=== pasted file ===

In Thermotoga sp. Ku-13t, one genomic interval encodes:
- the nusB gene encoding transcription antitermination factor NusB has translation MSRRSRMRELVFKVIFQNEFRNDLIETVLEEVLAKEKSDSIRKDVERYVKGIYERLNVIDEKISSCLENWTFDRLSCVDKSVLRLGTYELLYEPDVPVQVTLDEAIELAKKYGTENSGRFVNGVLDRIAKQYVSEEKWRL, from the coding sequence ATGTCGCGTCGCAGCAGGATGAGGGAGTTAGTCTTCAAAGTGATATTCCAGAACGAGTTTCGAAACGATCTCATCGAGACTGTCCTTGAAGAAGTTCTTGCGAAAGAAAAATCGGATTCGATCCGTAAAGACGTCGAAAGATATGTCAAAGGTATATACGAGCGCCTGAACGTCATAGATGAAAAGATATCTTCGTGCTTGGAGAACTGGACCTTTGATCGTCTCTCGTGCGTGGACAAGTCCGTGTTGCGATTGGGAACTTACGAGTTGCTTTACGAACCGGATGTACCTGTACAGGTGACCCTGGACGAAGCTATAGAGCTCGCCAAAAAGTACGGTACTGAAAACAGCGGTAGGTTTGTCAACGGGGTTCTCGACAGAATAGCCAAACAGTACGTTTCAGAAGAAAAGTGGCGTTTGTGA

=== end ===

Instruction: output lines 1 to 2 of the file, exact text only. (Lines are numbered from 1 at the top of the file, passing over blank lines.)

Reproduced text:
In Thermotoga sp. Ku-13t, one genomic interval encodes:
- the nusB gene encoding transcription antitermination factor NusB has translation MSRRSRMRELVFKVIFQNEFRNDLIETVLEEVLAKEKSDSIRKDVERYVKGIYERLNVIDEKISSCLENWTFDRLSCVDKSVLRLGTYELLYEPDVPVQVTLDEAIELAKKYGTENSGRFVNGVLDRIAKQYVSEEKWRL, from the coding sequence ATGTCGCGTCGCAGCAGGATGAGGGAGTTAGTCTTCAAAGTGATATTCCAGAACGAGTTTCGAAACGATCTCATCGAGACTGTCCTTGAAGAAGTTCTTGCGAAAGAAAAATCGGATTCGATCCGTAAAGACGTCGAAAGATATGTCAAAGGTATATACGAGCGCCTGAACGTCATAGATGAAAAGATATCTTCGTGCTTGGAGAACTGGACCTTTGATCGTCTCTCGTGCGTGGACAAGTCCGTGTTGCGATTGGGAACTTACGAGTTGCTTTACGAACCGGATGTACCTGTACAGGTGACCCTGGACGAAGCTATAGAGCTCGCCAAAAAGTACGGTACTGAAAACAGCGGTAGGTTTGTCAACGGGGTTCTCGACAGAATAGCCAAACAGTACGTTTCAGAAGAAAAGTGGCGTTTGTGA